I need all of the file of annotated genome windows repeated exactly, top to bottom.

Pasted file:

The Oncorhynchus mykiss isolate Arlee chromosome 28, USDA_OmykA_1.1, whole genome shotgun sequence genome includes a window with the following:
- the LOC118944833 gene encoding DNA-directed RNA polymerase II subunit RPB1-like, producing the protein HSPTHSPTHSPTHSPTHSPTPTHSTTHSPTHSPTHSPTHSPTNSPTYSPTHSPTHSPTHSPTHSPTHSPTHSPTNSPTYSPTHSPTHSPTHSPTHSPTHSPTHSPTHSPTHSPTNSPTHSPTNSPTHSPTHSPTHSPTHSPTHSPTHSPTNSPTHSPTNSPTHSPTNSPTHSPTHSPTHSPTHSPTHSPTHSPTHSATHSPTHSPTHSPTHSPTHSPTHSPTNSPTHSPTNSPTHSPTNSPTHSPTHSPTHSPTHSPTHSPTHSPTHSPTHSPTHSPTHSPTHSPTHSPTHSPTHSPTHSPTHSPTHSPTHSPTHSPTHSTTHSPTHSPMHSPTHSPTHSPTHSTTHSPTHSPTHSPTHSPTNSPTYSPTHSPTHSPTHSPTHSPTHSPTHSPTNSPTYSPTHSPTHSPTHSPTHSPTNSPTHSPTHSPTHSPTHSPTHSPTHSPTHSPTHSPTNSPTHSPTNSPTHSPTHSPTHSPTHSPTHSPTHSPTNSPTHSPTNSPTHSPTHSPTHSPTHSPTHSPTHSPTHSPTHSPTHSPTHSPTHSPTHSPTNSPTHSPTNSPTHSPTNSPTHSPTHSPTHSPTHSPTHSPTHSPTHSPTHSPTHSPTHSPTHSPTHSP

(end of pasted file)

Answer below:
The Oncorhynchus mykiss isolate Arlee chromosome 28, USDA_OmykA_1.1, whole genome shotgun sequence genome includes a window with the following:
- the LOC118944833 gene encoding DNA-directed RNA polymerase II subunit RPB1-like, producing the protein HSPTHSPTHSPTHSPTHSPTPTHSTTHSPTHSPTHSPTHSPTNSPTYSPTHSPTHSPTHSPTHSPTHSPTHSPTNSPTYSPTHSPTHSPTHSPTHSPTHSPTHSPTHSPTHSPTNSPTHSPTNSPTHSPTHSPTHSPTHSPTHSPTHSPTNSPTHSPTNSPTHSPTNSPTHSPTHSPTHSPTHSPTHSPTHSPTHSATHSPTHSPTHSPTHSPTHSPTHSPTNSPTHSPTNSPTHSPTNSPTHSPTHSPTHSPTHSPTHSPTHSPTHSPTHSPTHSPTHSPTHSPTHSPTHSPTHSPTHSPTHSPTHSPTHSPTHSPTHSTTHSPTHSPMHSPTHSPTHSPTHSTTHSPTHSPTHSPTHSPTNSPTYSPTHSPTHSPTHSPTHSPTHSPTHSPTNSPTYSPTHSPTHSPTHSPTHSPTNSPTHSPTHSPTHSPTHSPTHSPTHSPTHSPTHSPTNSPTHSPTNSPTHSPTHSPTHSPTHSPTHSPTHSPTNSPTHSPTNSPTHSPTHSPTHSPTHSPTHSPTHSPTHSPTHSPTHSPTHSPTHSPTHSPTNSPTHSPTNSPTHSPTNSPTHSPTHSPTHSPTHSPTHSPTHSPTHSPTHSPTHSPTHSPTHSPTHSP